When you think pumpkin patches in Florida, several things come to mind this time of year:
A cold bottle of water is more valuable than a cup of cider.
Shorts are a necessity when the heat index is 94 degrees F (although
they can lead to an itchy hayride).
Sunscreen is a must.
And that pumpkin, most likely was grown hours away.
While the color orange is all the rage, you may be ready for something different. In Polk County, there's a different way to roll through the pumpkin patch this year.
"Everybody come to the road,” shouts safari truck driver Jeanie James over an old school bus engine.
"JJ" as she’s calling is calling a group of llamas over to be fed. Imagine this adventure to be a hay ride of another kind, just minus the hay.
"There's some adults and babies out there,” Jeanie says looking across a pasture at Safari Wilderness.
In the heart of Polk County, awaits the Pumpkin Safari.
"They are going to come up on either side of the bus,” Jeanie says about a heard of water cattle from Africa.
The tours give animal lovers like Susan Henley a trip to Africa without leaving rural Lakeland.
"This is a very unique experience,” Susan said with animal slobber still drying on her hands.
"First and foremost, you're riding around in a school bus type vehicle that's open air,” Susan said of the bouncy ride.
From this old school bus, Safari Wilderness makes several stops to see, and feed, animals from Africa and Asia.
"You can smell the animals. They are coming up to the windows, they are following you around,” Susan said with a grin.
While the 60-minute bus ride is fun, there’s more animal encounters back on land. Just like the inside of a pumpkin is somewhat tactile and feels somewhat different than anything else on earth, so does the paw of a lemur.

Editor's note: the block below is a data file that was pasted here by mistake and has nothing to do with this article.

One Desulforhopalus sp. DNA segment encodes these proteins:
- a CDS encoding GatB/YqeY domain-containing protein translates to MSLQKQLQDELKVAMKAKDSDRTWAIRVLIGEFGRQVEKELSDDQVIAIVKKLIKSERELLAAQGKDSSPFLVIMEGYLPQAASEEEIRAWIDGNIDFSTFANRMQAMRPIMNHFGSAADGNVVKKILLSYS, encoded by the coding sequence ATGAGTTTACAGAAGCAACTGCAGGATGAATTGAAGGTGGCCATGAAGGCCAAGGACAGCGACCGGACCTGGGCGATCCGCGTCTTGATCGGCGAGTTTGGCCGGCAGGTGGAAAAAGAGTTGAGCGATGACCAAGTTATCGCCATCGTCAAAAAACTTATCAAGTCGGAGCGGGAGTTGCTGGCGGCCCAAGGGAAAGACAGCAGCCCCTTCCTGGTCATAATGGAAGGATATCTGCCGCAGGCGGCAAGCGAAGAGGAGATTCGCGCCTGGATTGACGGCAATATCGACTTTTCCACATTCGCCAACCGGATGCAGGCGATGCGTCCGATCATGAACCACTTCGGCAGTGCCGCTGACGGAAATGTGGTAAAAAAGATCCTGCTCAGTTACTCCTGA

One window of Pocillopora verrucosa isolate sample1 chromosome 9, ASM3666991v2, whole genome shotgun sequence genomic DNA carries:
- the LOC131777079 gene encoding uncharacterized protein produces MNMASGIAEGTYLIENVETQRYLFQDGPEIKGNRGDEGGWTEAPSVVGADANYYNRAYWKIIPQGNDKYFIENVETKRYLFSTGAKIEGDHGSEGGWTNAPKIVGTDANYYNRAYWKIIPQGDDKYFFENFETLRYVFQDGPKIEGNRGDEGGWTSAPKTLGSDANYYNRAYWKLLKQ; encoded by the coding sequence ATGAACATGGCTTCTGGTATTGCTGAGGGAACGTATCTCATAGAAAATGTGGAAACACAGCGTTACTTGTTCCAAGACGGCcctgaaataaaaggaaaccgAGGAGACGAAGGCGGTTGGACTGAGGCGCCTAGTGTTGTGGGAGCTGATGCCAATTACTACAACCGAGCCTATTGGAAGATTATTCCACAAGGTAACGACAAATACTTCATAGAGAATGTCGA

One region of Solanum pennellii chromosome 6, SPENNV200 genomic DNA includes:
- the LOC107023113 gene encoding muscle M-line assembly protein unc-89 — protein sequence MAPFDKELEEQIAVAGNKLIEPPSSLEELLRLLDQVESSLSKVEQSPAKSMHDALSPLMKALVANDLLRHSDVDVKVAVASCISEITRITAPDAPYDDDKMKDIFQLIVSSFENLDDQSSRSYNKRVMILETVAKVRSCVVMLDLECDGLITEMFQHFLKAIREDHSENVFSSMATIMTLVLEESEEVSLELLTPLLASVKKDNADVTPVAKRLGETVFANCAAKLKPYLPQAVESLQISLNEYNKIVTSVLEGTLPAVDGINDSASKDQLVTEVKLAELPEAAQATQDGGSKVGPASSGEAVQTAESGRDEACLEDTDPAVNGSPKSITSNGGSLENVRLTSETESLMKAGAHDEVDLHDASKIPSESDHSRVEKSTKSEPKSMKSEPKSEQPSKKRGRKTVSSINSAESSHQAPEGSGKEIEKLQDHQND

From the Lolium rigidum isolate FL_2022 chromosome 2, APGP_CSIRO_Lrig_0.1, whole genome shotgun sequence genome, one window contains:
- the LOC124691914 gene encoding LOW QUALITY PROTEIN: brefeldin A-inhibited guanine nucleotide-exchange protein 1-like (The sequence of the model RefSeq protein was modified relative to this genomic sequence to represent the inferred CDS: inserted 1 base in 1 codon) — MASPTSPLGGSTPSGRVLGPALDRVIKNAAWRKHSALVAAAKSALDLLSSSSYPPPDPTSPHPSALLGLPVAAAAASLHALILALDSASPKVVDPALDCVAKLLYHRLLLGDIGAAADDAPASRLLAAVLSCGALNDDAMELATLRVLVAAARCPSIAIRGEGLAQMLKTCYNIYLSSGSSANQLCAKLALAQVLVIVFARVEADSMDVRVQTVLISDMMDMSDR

"Come here baby. Oh my goodness. You want one?" Susan asks a lemur.
Safari Wilderness’ lemur family captivated Susan.
"Oh my goodness! Look at them!" She exclaimed. "Your little cheeks are all full."
Feeding grapes to the troop of gentle ring-tailed lemur's from Madagascar is an additional charge. Susan's expression says it worth it.
"They would just grab your little hand, and pull it close and go for the grapes. And they were very gentle,” she said with amazement.
Pumpkin Safaris end at a pumpkin painting or carving station. Folks can sit and get creative while watching camels in the distance, or while barn cats smooth your ankles.
Know Before You Go:
The Pumpkin Safari’s at Safari Wilderness take place on Saturday and Sunday only. Reservations are not needed, but are a smart idea. Get more information here.
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